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Canada unfazed by U.S. competition for infrastructure funds

TORONTO - Canada is not worried about competing with the United States to attract private investment in infrastructure, Prime Minister Justin Trudeau told reporters after meeting prospective investors on Monday.

TORONTO - Canada is not worried about competing with the United States to attract private investment in infrastructure, Prime Minister Justin Trudeau told reporters after meeting prospective investors on Monday.

Canada's government said this month it would set up an infrastructure bank and give it access to C$35 billion ($26 billion) to help fund major infrastructure projects and is engaged in a charm offensive to attract private investors.

However, it faces competition from the United States with President-elect Donald Trump planning $1 trillion of infrastructure spending, relying entirely on investment from the private sector.

"I'm not worried about competing, what I'm worried about is highlighting and putting forward the best possible understanding for people of just the ease of doing business in Canada, the long-term growth potential here in Canada, the extraordinarily positive and educated workforce," Trudeau said.

Canada's government wants to attract $4 to $5 in private funding for every $1 coming from the public purse and is speaking to sovereign wealth funds and global private equity firms as well as domestic pension funds.

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Attendees at Monday's event, which was organized by the Canadian government in collaboration with U.S. investment firm BlackRock, included Norway's Norges, which runs one of the world's largest sovereign wealth funds, the Qatar Investment Authority and Singapore sovereign investor Temasek.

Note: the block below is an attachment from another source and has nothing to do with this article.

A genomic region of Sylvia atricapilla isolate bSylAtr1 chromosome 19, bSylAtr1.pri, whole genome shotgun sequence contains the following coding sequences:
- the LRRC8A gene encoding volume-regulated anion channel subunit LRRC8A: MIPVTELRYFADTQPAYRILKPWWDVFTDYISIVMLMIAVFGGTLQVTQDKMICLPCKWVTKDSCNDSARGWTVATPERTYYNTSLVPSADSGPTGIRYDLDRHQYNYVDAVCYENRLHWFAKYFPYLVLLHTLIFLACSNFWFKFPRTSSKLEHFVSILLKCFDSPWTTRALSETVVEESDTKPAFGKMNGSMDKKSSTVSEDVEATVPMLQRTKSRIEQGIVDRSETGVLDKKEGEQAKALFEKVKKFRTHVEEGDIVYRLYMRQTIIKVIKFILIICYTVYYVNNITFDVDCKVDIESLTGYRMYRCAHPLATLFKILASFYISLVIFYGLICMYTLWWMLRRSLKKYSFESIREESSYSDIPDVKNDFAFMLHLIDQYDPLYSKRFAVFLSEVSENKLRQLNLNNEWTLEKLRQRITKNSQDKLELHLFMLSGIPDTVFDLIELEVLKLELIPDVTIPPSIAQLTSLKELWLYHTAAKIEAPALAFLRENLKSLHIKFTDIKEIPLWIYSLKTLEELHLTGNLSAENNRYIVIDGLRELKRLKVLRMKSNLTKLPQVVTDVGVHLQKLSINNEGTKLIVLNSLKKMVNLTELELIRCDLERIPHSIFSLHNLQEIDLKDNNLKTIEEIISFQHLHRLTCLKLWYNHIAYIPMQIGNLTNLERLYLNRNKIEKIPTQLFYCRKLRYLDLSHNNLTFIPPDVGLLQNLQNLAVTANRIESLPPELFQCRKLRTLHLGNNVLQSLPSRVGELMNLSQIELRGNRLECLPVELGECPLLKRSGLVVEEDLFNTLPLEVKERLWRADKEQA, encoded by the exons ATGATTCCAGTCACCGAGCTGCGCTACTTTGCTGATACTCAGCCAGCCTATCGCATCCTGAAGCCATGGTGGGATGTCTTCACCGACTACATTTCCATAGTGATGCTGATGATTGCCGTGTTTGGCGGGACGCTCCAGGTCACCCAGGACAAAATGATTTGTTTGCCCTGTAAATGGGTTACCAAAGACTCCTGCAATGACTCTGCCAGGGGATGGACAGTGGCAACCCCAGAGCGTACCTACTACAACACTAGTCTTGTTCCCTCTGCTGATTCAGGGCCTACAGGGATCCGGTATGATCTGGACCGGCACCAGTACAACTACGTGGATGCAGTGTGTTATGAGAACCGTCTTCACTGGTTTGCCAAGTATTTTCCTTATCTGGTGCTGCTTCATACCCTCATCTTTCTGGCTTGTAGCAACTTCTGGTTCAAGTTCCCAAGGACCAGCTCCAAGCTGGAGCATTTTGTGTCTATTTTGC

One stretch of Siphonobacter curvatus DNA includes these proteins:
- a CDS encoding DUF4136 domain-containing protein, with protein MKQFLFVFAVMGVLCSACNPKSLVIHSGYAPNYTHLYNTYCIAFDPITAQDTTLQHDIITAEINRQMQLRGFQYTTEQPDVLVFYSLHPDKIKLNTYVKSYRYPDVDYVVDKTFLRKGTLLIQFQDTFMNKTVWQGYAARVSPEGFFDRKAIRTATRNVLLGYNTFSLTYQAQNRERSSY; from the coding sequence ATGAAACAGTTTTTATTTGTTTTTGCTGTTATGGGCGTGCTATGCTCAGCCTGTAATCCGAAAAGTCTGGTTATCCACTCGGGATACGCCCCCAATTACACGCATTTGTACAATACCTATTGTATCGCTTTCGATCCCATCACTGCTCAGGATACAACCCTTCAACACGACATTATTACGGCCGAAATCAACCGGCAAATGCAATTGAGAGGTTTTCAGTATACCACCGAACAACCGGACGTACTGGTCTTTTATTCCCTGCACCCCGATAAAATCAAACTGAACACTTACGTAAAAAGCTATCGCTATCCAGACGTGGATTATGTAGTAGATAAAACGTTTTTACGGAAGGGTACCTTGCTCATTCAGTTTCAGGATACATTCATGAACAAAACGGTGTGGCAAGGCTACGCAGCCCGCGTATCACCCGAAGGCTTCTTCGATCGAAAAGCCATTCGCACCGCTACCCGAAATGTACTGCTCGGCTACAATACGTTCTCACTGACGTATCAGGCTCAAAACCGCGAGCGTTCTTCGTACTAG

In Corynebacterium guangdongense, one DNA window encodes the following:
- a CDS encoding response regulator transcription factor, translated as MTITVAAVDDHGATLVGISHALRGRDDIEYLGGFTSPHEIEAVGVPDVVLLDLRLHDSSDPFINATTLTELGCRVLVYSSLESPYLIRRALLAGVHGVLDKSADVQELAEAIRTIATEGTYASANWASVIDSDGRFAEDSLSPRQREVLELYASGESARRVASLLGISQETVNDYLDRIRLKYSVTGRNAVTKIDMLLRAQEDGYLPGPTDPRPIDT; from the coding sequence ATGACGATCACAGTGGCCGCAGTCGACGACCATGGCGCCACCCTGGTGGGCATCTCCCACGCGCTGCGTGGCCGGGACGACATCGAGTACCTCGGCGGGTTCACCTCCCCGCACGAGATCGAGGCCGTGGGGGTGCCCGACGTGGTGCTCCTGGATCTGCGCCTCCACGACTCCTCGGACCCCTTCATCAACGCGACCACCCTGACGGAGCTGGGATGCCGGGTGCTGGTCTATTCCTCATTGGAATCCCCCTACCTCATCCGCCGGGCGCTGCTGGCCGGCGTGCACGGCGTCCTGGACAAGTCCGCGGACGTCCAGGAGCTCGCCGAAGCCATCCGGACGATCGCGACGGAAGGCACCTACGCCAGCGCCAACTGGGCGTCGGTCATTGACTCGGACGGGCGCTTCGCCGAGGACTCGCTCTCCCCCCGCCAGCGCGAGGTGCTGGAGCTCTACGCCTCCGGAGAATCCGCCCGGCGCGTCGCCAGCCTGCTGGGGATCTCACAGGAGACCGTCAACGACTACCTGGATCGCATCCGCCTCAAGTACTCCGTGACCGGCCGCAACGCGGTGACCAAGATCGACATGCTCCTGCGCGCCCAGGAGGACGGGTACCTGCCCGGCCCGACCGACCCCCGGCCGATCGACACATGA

Trudeau and Finance Minister Bill Morneau have also expressed a desire to attract investment from Canada's biggest pension plans such as the Canada Pension Plan Investment Board (CPPIB), the Caisse de depot du Quebec and the Ontario Teachers' Pension Plan.

A significant proportion of the projects the bank hopes to fund will be built from scratch, known as "greenfield" investments, rather than "brownfield" investments which have already been built.

The Canadian pension funds, among the world's 10 biggest infrastructure investors, have invested more in projects overseas than in their domestic market.

That is partly because they have preferred to invest in existing infrastructure which has established revenue streams and does not carry construction risk. However, that stance is changing as investors seek alternatives to government bonds and volatile equity markets.

Last week, CPPIB's Chief Executive Mark Machin said the fund would be open to investing in greenfield projects through the infrastructure bank.

Meanwhile, the Caisse, Quebec's public pension fund, is planning to build a new 67-km public transit system in Montreal, investing C$3 billion and supplementing that with C$2.5 billion from the public purse.

($1 = 1.3546 Canadian dollars)

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